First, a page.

What Narendra Modi Can Do for Development


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Nearly one month after the landmark 2014 Lok Sabha election, India waits for newly-elected Prime Minister Narendra Modi to make good on his election promises. During his campaign, former Chief Minister Modi vowed to catalyze economic growth, curtail corruption, and defend the poor, a platform that surely helped him earn the largest margin of victory in the country’s history. Now, in the face of slowing economic growth and rising income inequality, Modi is expected to apply his development prowess for the rest of India.

But how?

The answer is simple: subsidy reform.

Since India’s independence from Britain, subsidies have had a major presence in India’s budget. India’s 2014-2015 interim budget estimated $21.2 billion in subsidies for food and petroleum alone. Until Modi’s election, this trend showed no sign of changing.

Next month, the Modi government is set to unveil its first budget, the first likely indicator of Modi’s fulfillment of campaign promises. Recently, Mr. Modi has hinted that his economic policies and corresponding budget will be unpopular with India, most likely due in part to the diminishing role of petroleum and agriculture subsidies.

India is host to a myriad of subsidies. From petroleum to education, India even subsidizes Muslim citizens to make the Haj. Of these, some of the most controversial are food subsidies. Within this broad scope, there are subsidies for fertilizer, irrigation, and electricity as well as in-kind food subsidies. The Government of India has barely reformed its food subsidy policy since the mid-1970s, with the exception of the 2013 National Food Security Act. The National Security Act provides food to two-thirds of India’s population, though only 22% live beneath the poverty line.

Designed with combating poverty in mind, subsidies are expected to boost production and increase efficiency while bolstering India’s recently declining growth rates. However, in reality, the inverse is true. Indian subsidies in agriculture are distributed unequally across the states. For example, the states of Assam and Madhya Pradesh, receive disproportionate agricultural subsidies, with the former receiving 600 rupees per agricultural person and the latter receiving 40 rupees per agricultural person. Both states, with active agricultural sectors, receive unequal subsidies for their efforts, leaving Madhya Pradesh to be one of the country’s more prosperous states and Assam one of the least developed.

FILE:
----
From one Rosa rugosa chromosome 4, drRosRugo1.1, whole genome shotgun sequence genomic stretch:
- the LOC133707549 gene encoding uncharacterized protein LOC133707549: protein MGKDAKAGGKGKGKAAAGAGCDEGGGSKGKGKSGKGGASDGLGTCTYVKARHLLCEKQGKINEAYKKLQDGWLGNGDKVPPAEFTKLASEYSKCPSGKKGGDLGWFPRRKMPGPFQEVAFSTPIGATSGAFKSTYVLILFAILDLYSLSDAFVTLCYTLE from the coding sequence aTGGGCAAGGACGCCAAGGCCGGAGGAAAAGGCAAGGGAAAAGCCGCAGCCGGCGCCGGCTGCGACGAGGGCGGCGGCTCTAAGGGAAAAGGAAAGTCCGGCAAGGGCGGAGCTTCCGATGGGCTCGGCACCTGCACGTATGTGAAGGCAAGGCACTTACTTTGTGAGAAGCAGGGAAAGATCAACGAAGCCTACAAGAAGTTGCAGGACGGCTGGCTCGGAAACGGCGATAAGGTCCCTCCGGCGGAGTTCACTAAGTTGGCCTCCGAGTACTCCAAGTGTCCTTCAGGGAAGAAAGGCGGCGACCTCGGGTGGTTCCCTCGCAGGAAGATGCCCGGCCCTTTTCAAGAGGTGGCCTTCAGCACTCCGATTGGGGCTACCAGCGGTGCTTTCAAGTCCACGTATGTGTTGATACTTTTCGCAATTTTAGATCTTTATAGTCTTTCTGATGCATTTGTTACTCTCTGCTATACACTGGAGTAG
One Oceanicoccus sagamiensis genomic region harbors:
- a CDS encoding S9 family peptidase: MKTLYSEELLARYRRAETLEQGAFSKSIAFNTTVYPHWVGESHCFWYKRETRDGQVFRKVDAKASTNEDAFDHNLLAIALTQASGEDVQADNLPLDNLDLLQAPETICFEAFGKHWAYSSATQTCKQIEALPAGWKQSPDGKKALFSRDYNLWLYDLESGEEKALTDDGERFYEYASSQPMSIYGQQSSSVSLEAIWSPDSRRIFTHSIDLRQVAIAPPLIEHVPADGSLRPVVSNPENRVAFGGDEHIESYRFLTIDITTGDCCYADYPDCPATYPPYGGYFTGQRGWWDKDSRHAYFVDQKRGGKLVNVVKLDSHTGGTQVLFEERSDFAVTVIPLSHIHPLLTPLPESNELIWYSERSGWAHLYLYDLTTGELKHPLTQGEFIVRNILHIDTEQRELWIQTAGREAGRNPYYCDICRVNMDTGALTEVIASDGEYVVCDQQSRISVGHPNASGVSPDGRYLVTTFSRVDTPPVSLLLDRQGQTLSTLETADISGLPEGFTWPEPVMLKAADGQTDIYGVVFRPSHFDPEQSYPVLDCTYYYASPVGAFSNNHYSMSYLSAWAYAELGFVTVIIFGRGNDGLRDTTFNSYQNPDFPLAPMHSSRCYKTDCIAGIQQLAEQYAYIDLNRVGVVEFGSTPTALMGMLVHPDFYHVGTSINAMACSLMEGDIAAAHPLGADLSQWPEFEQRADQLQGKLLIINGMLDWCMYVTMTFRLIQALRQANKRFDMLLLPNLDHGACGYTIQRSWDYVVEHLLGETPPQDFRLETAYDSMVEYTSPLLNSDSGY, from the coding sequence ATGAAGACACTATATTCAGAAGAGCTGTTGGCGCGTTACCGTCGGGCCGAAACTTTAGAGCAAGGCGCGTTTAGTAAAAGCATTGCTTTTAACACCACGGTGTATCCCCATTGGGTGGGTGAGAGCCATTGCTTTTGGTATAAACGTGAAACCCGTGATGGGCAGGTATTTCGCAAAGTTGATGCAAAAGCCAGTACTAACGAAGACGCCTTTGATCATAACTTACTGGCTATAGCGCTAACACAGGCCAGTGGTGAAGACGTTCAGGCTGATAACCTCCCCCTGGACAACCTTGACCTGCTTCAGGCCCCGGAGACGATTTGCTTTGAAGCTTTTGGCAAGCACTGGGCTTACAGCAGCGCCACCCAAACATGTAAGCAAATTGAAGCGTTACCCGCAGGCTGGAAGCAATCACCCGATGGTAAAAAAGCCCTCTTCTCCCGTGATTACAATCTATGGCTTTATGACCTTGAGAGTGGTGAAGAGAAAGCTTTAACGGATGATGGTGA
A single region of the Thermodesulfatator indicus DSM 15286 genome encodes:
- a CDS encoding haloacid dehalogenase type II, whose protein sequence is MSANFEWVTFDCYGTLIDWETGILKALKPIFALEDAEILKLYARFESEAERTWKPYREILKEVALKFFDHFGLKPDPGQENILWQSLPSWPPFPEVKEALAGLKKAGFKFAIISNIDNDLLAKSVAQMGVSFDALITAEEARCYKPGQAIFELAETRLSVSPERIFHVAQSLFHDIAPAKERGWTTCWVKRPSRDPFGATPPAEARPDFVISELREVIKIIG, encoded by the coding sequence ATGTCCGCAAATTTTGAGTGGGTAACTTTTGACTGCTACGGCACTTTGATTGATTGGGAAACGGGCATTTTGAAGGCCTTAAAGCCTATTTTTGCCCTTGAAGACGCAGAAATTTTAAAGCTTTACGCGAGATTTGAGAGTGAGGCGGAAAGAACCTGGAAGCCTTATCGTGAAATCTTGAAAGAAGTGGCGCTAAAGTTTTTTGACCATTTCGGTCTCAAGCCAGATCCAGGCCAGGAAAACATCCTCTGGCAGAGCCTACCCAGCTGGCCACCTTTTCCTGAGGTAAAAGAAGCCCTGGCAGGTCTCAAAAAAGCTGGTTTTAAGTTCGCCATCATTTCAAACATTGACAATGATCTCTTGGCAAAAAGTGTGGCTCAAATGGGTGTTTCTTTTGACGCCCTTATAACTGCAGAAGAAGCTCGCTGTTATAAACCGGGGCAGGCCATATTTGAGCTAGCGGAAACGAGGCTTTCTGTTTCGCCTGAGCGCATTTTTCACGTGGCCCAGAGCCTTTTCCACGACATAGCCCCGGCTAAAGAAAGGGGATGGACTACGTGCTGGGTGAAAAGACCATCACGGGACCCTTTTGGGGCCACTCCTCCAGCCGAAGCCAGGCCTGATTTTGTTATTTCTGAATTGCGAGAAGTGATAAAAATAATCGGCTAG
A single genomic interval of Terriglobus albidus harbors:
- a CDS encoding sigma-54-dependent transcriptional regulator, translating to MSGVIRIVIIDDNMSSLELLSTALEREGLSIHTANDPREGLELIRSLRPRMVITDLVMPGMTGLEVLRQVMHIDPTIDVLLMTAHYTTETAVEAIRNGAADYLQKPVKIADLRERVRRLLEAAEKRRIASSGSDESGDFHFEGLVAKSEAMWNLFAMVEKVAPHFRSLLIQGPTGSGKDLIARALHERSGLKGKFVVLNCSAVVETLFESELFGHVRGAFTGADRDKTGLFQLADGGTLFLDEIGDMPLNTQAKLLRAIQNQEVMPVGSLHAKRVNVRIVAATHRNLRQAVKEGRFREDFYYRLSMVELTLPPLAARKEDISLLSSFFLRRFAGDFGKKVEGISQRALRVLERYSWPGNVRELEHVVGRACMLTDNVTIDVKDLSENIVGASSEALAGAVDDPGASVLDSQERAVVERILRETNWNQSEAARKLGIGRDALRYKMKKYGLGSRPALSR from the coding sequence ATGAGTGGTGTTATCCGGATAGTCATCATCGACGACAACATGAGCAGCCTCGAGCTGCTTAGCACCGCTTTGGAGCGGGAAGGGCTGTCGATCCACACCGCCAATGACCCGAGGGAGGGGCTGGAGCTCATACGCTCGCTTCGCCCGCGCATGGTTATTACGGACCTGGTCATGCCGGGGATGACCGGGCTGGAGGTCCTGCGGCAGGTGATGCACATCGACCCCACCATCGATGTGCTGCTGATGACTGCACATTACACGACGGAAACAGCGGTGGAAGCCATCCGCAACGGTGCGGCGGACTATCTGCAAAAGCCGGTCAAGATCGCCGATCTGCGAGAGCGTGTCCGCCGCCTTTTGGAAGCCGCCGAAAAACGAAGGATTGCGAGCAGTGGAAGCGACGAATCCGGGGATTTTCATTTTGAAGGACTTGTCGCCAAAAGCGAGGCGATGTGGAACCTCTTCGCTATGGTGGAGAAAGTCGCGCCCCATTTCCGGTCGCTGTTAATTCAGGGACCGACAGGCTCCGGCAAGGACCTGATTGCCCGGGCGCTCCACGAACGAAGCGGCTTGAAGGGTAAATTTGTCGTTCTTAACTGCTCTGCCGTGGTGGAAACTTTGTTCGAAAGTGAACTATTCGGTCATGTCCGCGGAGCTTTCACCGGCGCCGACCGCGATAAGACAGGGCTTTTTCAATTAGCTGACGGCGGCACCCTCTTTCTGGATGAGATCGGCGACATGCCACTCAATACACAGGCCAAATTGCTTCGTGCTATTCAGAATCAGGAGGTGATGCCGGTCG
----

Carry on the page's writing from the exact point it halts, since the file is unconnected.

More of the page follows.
Further, it is unlikely that in-kind food subsidies even reach India’s poorest. As early as 1985, the public distribution system was responsible for a mere 15% of the allocations meant for the poor, a track record that has worsened over time.

Though it may seem that business-centric Modi has neglected the poor in lieu of increasing foreign investment and freeing the labor markets, the new Prime Minister ’s policy reforms could be a key to reducing poverty. In a recent speech to Parliament, Modi alluded to administrative changes to increase the efficiency of the state-run Food Corporation of India. These reforms could come in the form of a nation-wide cash transfer system that could increase distribution efficiency and restore foodstuffs to market prices. With demonstrated effectiveness in neighboring Indonesia, cash transfers allow more targeted assistance and more effective poverty reduction. Though it is unlikely that Modi will eradicate subsidies altogether, it is clear that he is dedicated to their reform.

For better or for worse, Narendra Modi’s victory is a sign for changing times in Indian politics. The Modi government’s new budget is expected to be introduced in early July, but the transition from planning to implementation will be a challenge. Parliament must review and approve the budget, meaning that the Modi’s budget could be met with opposition before it even reaches the Rajya Sabha. Though scaling back subsidies and bolstering growth are ambitious, the greater obstacle could be a lack of political will.




Migrants of a Different Kind

Samysuddin, a current resident of Indonesia, can recall the days when he would take his trusted speargun and dive into the coastal waters of Ujung Village and be able to catch his family’s dinner. But things have since changed in the waters off the Kapoposang island of Indonesia: “I can spend the whole day motoring around, paddling and swimming, I’ll try everything. Sometimes I don’t catch any fish and we’ll go a whole day without eating any. These days, the coral reefs around Kapoposang are degrading. If the reefs continue to degrade then there won’t be any fish here. There won’t be anything left for us to do.”

A home on the water in Indonesia, a country where migration is already an inevitable method of adaptation and will be exasperated in the future. (Source: Curt Carnemark / World Bank)